PubMed

    Zhao, Gang; Fan, Ting-Lu; Li, Shang-Zhong; Zhang, Jian-Jun; Wang, Yong; Dang, Yi; Wang, Lei

    2013-10-01

    Taking the fallow land with wheat stubble after harvesting as the control, a 4-year field experiment was conducted in a dryland of east Gansu, Northwest China to investigate the effects of rape cropping in summer fallow period on the soil moisture content, wheat yield, and water use efficiency (WUE). The rape was sown at 6 dates. There was a significant difference (P < 0.05) in the soil moisture content in summer fallow period when the rape was sown at different dates. When the rape was sown on August 5, the soil water storage efficiency was 58.5%, and the wheat yield and WUE were increased by 7.5% and 5.9%, respectively, as compared with the control. Averagely, cropping rape in fallow period could increase the wheat yield by 16. 1% in dry year and 6.8% in normal year. It was suggested that rape cropping in summer fallow period would benefit the wheat yield and drought resistance of drylands in Northwest China. PMID:24483074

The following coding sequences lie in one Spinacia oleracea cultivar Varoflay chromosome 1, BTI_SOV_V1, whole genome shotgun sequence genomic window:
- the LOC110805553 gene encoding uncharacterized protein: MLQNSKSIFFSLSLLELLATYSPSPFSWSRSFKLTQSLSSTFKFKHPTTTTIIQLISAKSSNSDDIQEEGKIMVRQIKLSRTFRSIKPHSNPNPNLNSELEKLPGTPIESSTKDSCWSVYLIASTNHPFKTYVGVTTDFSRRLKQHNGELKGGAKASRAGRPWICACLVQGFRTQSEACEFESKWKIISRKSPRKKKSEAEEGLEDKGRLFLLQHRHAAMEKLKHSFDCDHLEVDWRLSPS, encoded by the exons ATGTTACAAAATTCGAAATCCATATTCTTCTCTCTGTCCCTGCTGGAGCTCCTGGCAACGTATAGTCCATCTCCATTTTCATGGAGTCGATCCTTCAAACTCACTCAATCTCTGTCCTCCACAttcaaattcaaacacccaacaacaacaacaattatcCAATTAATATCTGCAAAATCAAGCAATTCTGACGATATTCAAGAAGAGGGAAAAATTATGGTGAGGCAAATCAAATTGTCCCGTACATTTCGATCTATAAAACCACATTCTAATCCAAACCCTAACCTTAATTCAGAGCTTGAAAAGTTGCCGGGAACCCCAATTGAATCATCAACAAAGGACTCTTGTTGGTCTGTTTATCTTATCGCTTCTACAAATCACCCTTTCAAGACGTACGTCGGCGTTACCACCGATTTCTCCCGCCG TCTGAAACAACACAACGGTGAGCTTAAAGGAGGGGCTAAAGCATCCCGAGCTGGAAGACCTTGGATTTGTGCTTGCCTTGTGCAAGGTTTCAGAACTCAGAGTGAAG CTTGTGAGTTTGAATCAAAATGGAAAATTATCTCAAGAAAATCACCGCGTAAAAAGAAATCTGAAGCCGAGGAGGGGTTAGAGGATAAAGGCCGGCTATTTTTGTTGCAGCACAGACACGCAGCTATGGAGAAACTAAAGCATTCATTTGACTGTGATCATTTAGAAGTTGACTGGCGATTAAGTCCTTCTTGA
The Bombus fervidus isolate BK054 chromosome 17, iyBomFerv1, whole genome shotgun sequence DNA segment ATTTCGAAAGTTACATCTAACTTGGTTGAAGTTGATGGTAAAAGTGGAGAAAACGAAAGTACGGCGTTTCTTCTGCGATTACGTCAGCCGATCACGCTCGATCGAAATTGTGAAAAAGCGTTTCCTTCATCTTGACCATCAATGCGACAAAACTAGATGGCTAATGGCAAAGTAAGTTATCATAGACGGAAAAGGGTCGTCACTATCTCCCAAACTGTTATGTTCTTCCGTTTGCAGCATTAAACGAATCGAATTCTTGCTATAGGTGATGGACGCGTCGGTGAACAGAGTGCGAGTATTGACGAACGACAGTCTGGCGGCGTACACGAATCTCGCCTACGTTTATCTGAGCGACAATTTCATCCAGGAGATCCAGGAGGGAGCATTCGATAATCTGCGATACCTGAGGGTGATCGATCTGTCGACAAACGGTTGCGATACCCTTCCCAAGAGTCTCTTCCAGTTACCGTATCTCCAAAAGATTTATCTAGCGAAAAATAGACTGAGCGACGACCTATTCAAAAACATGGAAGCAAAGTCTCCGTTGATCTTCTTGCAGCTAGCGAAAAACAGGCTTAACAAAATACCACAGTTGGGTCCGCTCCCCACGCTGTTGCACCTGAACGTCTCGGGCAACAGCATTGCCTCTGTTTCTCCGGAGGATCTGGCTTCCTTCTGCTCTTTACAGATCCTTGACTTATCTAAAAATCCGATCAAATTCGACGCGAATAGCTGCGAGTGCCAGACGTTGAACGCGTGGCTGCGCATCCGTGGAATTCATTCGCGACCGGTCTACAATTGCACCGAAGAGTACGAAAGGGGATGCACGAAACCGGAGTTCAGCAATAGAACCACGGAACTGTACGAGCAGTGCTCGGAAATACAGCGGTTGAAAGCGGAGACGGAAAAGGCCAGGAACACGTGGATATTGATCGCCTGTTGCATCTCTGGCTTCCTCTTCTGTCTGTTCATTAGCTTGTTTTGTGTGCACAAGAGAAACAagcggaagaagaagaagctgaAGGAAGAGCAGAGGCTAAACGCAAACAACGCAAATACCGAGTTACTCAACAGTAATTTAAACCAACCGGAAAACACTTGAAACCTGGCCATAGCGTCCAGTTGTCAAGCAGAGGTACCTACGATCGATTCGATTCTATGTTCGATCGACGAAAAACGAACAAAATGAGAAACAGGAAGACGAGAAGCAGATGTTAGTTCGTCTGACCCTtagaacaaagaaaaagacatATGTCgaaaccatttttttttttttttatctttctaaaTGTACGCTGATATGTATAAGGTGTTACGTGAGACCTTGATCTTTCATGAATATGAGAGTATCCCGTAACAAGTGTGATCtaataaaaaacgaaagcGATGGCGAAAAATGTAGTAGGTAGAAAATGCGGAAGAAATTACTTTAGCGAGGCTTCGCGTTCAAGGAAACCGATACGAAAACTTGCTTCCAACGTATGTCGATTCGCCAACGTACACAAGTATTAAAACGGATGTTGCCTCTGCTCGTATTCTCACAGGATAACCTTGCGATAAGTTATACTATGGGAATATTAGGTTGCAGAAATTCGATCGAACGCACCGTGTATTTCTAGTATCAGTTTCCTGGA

1. Date and Acquaintance Rape: The Legal Point of View. Part 2. Reform of Rape Laws and Alternatives to Criminal Prosecution.

    ERIC Educational Resources Information Center

    Julian, Frank H.

    1993-01-01

    Second article in two-part series on date and acquaintance rape examines modern reforms in rape laws and alternatives to criminal prosecution. Explains the Rape Shield Law, designed to prevent victim's sexual history from being used against her to prove promiscuity, tendency to lie, or low moral character. Other common statutory revisions are…

  2. "Nobody Told Me It Was Rape": A Parent's Guide for Talking with Teenagers about Acquaintance Rape and Sexual Exploitation.

    ERIC Educational Resources Information Center

    Adams, Caren; Fay, Jennifer

    This book was written to help parents talk to their adolescent children about acquaintance rape and sexual exploitation. It may also be useful to family life educators presenting units on rape and sexual exploitation. Acquaintance rape and sexual exploitation are explained in the first section. The second section discusses talking with teenagers…

  3. A Community Response to Rape. Polk County Rape/Sexual Assault Care Center, Des Moines, Iowa. An Exemplary Project.

    ERIC Educational Resources Information Center

    Bryant, Gerald; Cirel, Paul

    In Polk County, Iowa, criminal justice agencies and concerned citizens work together to lessen the burden on the rape victim and to increase the chance of ultimate conviction and sentencing in rape and sexual assault cases. The Rape/Sexual Assault Care Center offers medical and social supportive services to victims, aids law enforcement and…